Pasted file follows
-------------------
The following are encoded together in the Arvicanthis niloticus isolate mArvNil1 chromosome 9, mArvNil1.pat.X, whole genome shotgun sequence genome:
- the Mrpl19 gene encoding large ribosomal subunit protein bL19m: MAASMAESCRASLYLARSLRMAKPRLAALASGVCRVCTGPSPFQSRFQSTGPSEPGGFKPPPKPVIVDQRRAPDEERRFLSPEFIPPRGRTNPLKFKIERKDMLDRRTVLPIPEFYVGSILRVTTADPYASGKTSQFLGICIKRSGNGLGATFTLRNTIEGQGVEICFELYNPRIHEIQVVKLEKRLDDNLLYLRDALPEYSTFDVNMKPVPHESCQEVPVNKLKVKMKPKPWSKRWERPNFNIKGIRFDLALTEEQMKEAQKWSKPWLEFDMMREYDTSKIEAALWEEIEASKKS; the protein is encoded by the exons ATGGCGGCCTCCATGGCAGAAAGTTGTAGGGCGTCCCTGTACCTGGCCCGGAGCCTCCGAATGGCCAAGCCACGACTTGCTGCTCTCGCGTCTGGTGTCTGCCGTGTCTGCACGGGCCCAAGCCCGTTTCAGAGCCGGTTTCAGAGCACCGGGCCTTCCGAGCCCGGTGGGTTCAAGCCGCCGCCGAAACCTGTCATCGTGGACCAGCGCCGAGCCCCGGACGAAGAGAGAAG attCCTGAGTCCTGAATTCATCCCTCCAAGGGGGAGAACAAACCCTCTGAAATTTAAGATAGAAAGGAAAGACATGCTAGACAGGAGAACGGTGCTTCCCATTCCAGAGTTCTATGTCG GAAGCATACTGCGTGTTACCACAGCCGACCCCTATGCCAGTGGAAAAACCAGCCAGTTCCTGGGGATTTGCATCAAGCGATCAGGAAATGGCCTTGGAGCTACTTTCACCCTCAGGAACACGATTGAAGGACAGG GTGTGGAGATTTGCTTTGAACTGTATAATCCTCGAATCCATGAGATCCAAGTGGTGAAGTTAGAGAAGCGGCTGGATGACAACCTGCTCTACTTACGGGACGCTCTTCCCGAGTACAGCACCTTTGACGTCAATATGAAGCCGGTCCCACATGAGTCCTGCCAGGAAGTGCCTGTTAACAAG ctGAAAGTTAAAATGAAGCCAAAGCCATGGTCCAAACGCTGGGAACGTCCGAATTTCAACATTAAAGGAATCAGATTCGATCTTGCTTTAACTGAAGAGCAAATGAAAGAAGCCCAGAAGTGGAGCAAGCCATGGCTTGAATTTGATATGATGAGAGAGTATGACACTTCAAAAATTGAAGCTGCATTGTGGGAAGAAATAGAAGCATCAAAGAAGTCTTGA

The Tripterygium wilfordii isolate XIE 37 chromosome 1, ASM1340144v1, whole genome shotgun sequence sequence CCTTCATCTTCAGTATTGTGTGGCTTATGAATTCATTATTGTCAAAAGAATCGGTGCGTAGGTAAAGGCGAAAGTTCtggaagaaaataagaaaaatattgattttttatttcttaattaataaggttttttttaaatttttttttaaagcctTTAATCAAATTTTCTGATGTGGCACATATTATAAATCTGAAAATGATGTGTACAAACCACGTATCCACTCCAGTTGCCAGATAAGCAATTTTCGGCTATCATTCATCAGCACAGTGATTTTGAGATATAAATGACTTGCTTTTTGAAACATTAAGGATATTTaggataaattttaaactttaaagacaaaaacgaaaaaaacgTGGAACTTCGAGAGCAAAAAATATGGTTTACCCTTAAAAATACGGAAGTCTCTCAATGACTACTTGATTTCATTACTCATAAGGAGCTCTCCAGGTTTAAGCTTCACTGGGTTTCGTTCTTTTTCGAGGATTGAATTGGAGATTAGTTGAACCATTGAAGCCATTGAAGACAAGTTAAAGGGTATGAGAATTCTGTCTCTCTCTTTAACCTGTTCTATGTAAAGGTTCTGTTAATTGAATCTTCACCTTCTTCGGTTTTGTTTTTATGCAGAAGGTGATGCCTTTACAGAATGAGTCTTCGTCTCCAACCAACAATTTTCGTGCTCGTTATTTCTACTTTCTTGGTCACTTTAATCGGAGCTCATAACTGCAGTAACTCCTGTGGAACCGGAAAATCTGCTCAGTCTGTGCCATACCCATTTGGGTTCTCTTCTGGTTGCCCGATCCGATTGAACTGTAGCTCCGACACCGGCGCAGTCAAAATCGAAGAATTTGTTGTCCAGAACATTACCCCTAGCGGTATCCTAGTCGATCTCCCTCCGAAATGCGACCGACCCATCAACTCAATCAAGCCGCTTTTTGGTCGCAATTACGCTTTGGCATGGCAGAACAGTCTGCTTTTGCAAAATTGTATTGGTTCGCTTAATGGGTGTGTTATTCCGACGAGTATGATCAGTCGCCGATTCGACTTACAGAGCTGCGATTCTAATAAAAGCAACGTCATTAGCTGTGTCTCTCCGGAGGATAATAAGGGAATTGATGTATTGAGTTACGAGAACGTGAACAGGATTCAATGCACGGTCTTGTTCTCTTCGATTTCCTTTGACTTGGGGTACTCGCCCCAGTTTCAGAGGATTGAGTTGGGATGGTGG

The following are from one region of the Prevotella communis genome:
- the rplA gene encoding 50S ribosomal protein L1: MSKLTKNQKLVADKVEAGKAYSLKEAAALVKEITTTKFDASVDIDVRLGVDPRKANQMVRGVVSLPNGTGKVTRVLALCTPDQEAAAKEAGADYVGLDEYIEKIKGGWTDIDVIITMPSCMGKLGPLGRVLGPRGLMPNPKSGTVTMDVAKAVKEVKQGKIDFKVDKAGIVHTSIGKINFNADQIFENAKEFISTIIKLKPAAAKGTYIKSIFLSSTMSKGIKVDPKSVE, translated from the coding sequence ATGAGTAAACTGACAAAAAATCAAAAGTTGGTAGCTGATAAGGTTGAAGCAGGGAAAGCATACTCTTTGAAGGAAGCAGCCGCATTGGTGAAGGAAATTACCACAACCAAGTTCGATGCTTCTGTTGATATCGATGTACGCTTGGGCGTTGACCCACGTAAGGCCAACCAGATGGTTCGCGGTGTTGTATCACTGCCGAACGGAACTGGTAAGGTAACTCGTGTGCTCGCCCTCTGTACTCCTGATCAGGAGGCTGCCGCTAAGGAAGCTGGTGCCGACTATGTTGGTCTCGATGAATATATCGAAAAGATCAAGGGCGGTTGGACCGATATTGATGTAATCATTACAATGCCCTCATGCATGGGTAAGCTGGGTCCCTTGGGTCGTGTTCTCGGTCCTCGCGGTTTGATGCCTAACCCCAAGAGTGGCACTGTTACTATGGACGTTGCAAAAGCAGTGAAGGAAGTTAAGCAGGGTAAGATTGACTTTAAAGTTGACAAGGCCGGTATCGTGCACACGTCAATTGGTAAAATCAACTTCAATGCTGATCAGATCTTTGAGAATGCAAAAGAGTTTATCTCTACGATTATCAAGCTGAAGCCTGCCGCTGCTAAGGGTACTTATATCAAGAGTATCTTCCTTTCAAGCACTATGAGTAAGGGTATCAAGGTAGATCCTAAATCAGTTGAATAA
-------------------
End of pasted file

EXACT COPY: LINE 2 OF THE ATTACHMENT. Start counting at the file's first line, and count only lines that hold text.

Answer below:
- the Mrpl19 gene encoding large ribosomal subunit protein bL19m: MAASMAESCRASLYLARSLRMAKPRLAALASGVCRVCTGPSPFQSRFQSTGPSEPGGFKPPPKPVIVDQRRAPDEERRFLSPEFIPPRGRTNPLKFKIERKDMLDRRTVLPIPEFYVGSILRVTTADPYASGKTSQFLGICIKRSGNGLGATFTLRNTIEGQGVEICFELYNPRIHEIQVVKLEKRLDDNLLYLRDALPEYSTFDVNMKPVPHESCQEVPVNKLKVKMKPKPWSKRWERPNFNIKGIRFDLALTEEQMKEAQKWSKPWLEFDMMREYDTSKIEAALWEEIEASKKS; the protein is encoded by the exons ATGGCGGCCTCCATGGCAGAAAGTTGTAGGGCGTCCCTGTACCTGGCCCGGAGCCTCCGAATGGCCAAGCCACGACTTGCTGCTCTCGCGTCTGGTGTCTGCCGTGTCTGCACGGGCCCAAGCCCGTTTCAGAGCCGGTTTCAGAGCACCGGGCCTTCCGAGCCCGGTGGGTTCAAGCCGCCGCCGAAACCTGTCATCGTGGACCAGCGCCGAGCCCCGGACGAAGAGAGAAG attCCTGAGTCCTGAATTCATCCCTCCAAGGGGGAGAACAAACCCTCTGAAATTTAAGATAGAAAGGAAAGACATGCTAGACAGGAGAACGGTGCTTCCCATTCCAGAGTTCTATGTCG GAAGCATACTGCGTGTTACCACAGCCGACCCCTATGCCAGTGGAAAAACCAGCCAGTTCCTGGGGATTTGCATCAAGCGATCAGGAAATGGCCTTGGAGCTACTTTCACCCTCAGGAACACGATTGAAGGACAGG GTGTGGAGATTTGCTTTGAACTGTATAATCCTCGAATCCATGAGATCCAAGTGGTGAAGTTAGAGAAGCGGCTGGATGACAACCTGCTCTACTTACGGGACGCTCTTCCCGAGTACAGCACCTTTGACGTCAATATGAAGCCGGTCCCACATGAGTCCTGCCAGGAAGTGCCTGTTAACAAG ctGAAAGTTAAAATGAAGCCAAAGCCATGGTCCAAACGCTGGGAACGTCCGAATTTCAACATTAAAGGAATCAGATTCGATCTTGCTTTAACTGAAGAGCAAATGAAAGAAGCCCAGAAGTGGAGCAAGCCATGGCTTGAATTTGATATGATGAGAGAGTATGACACTTCAAAAATTGAAGCTGCATTGTGGGAAGAAATAGAAGCATCAAAGAAGTCTTGA